Nashville, Tenn. – Ric Flair struts his trademark. He said “Woo!” He led the crowd shouting slogans. The legendary pro wrestler also shed blood, his face drenched in red color and recognizable white hair like it would be in the 1970s or 1980s.
And appropriately, Flair’s final wrestling match ended with a figure-four leglock at a sold-out municipal auditorium here on Sunday night, the finishing move that’s synonymous with “The Nature Boy.” Flair, 73, was, of course, the winner in a tag team match with partner and son-in-law Andrade against the team of Jay Lethal and Jeff Jarrett. Fit TV’s attendance per broadcast provider was around 10,000.
Flair was clearly exhausted by the end of his first match since 2011, but he was so healthy by the end that he passed out under his own power and did an interview with longtime wrestling broadcaster Tony Schiavone. After the match, Flair was helped out of the ring, and he congratulated his family in the front row, as well as wrestling pro The Undertaker, Bret Hart, and Mick Foley.
“I had the best match of my career here with Ricky Steamboat,” Flair said. “My whole family is here. We joked about getting married five times. All the kids are here. One wife, but all my granddaughters. My friends are here. I swear to God, if I didn’t have enough today The pressure on me tonight, f—ing Kid Rock went to the locker room tonight.”
The grueling match was about 30 minutes long and, while it was clear that Flair was not the same person who had permeated pro wrestling in the 70s, 80s and 90s and that Andrade, Lethal and Jarrett made several tough moves, Flair made his mark. Was able to handle the weight on its own. He landed with chops and punches, his ass kicked low and even took a vertical suplex from Lethal, with whom he trained to prepare the ring for this match.
The end came when Jarrett, a performing legend in his hometown in his own right, accidentally landed his signature guitar shot on Lethal when Andrade pulled Flair. Flair’s other son-in-law and card promoter, Conrad Thompson, threw Andrade a pair of brass knuckles from the front row, which Andrade gave to Flair. Flair hit a brass-knuckles shot on Jarrett and then put him into a figure-four leglock to end the match.
“This match is the most important match of my career,” said AEW star Andrade, who is married to Flair’s daughter and WWE standout Charlotte. “… It’s unbelievable. I don’t even have words for it. [Flair] Feels better than 20 year old boys. He is an inspiration to me.”
Flair is a 16-time former World Champion and a two-time WWE Hall of Famer. He is one of the greatest wrestlers in the history of the business and his stardom has gone mainstream even today. Flair has been featured in several music videos by top hip-hop artists, including a song written about him by Offset in 2017 called “Ric Flair Drip”. He was the leader of the influential Four Horsemen faction in wrestling, and his matches and work are iconic over the microphone. Many of his phrases – and of course, the classic “Woo!” – Still repeating today.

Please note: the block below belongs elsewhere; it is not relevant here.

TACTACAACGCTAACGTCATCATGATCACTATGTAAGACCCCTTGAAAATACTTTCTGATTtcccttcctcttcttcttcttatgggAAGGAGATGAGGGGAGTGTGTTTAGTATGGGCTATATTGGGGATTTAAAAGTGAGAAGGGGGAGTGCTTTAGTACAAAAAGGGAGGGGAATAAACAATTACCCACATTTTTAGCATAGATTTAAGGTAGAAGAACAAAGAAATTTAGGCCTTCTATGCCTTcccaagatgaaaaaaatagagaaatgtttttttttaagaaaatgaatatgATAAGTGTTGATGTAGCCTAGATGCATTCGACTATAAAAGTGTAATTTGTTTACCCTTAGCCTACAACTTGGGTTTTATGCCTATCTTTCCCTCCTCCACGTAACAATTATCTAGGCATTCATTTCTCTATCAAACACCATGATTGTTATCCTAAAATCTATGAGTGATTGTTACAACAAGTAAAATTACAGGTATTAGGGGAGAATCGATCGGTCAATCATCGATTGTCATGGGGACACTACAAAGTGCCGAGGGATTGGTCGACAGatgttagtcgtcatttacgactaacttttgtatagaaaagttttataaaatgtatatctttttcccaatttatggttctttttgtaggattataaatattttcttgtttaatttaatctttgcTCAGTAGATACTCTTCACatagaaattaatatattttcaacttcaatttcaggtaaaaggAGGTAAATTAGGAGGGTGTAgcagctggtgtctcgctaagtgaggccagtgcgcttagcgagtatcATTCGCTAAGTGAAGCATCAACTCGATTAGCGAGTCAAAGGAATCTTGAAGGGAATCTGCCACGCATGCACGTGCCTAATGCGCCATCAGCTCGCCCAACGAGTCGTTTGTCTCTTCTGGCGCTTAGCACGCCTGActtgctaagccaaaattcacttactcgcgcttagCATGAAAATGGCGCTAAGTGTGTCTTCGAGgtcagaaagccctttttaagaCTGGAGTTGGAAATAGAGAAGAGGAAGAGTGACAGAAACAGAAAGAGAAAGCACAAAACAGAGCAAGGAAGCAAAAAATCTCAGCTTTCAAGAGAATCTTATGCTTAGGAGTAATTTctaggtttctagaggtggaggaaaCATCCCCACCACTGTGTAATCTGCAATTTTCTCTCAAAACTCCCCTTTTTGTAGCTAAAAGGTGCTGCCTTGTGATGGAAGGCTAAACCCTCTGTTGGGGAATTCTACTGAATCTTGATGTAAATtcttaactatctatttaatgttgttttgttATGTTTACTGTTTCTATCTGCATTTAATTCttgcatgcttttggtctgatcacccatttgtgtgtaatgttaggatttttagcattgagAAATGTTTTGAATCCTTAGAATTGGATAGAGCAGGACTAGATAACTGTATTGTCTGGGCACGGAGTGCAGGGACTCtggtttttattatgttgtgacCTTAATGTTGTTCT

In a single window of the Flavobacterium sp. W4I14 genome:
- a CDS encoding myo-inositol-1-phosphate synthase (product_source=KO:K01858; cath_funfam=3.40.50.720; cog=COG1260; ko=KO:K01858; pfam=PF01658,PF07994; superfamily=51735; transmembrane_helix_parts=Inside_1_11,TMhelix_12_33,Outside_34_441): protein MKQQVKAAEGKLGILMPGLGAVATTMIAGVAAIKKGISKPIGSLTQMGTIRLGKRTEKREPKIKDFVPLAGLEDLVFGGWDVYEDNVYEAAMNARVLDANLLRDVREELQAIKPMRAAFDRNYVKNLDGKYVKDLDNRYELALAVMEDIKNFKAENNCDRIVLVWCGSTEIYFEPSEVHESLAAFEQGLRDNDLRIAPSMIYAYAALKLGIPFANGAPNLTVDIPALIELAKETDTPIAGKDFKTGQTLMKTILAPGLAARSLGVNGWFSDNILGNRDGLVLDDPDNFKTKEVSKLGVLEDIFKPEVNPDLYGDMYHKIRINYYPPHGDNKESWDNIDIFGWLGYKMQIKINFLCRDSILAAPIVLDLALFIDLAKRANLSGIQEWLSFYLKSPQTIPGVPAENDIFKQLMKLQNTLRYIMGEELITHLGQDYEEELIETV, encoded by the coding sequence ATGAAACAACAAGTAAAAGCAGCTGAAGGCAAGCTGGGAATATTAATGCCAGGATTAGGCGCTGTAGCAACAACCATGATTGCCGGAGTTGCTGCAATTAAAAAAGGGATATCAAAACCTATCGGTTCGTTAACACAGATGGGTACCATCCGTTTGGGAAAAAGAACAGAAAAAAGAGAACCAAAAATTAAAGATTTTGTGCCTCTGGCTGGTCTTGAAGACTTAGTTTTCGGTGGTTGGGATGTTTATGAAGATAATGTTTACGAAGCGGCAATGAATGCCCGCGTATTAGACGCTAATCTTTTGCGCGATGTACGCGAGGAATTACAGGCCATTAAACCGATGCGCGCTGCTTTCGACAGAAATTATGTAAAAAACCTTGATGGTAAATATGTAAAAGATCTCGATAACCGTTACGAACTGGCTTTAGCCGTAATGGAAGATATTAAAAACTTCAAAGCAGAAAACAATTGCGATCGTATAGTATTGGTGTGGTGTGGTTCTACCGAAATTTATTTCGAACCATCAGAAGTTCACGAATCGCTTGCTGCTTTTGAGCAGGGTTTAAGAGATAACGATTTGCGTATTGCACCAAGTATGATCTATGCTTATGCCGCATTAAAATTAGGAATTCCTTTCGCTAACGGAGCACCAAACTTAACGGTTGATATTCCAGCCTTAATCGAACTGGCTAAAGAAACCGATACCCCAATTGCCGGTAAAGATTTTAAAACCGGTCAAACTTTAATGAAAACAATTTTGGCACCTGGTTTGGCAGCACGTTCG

Flair’s style and swagger – complete with expensive suits, diamond-studded robes, flashy jewelry and crocodile-skin boots – have been emulated well beyond the wrestling world.
Flair wore a cloak worth nearly $40,000 to the ring on Saturday night. But that’s where the glitz ended and things got more down and dirty. In the middle of the match, Flair took a razor blade to his forehead to cause bleeding, a pro-wrestling technique used to add intensity to a match. Lethal said his biggest concern was for Flair to do so, because of the unpredictability of how a septuagenarian flare would react to a cut.
“It’s unknown variability,” said Lethal, who also wrestles for AEW. “I hate to give too much to wrestling, but Rick, he likes to do what’s called walking and talking. Not a lot is going as planned. But I can see how many moves that would go. The only thing I can’t see is how much blood he would shed, is it controllable? Was it too much? It was out of our hands.”
Jarrett became emotional after the match, saying it was “overwhelming”.
WWE Hall of Famer Jarrett, 55, said, “This is his last match.” “If something goes wrong, it’s on me. It’s on others. I’m so happy for Rick, I don’t know what to say. … As a spectator, you all saw it and today Night went home. When you’re participating, it’s another level of pressure I’ve never been under.”
A bloody flair is helped back to back up the ramp by Andrade. Lethal, who was the enemy in the story, came out, and he and Flair fell into a long embrace. Flair was incredibly appreciative of—and trusting Lethal—to prepare him for his final match.
“I said, ‘I’m f—ing love you, you’re f—ing man, I’m trying to be like you when I grow up, because you’re f—ing great. You’re f– –ing is the greatest wrestler in the world’,” Lethal said. “He starts crying and says, ‘Thank you. Thank you very much’.”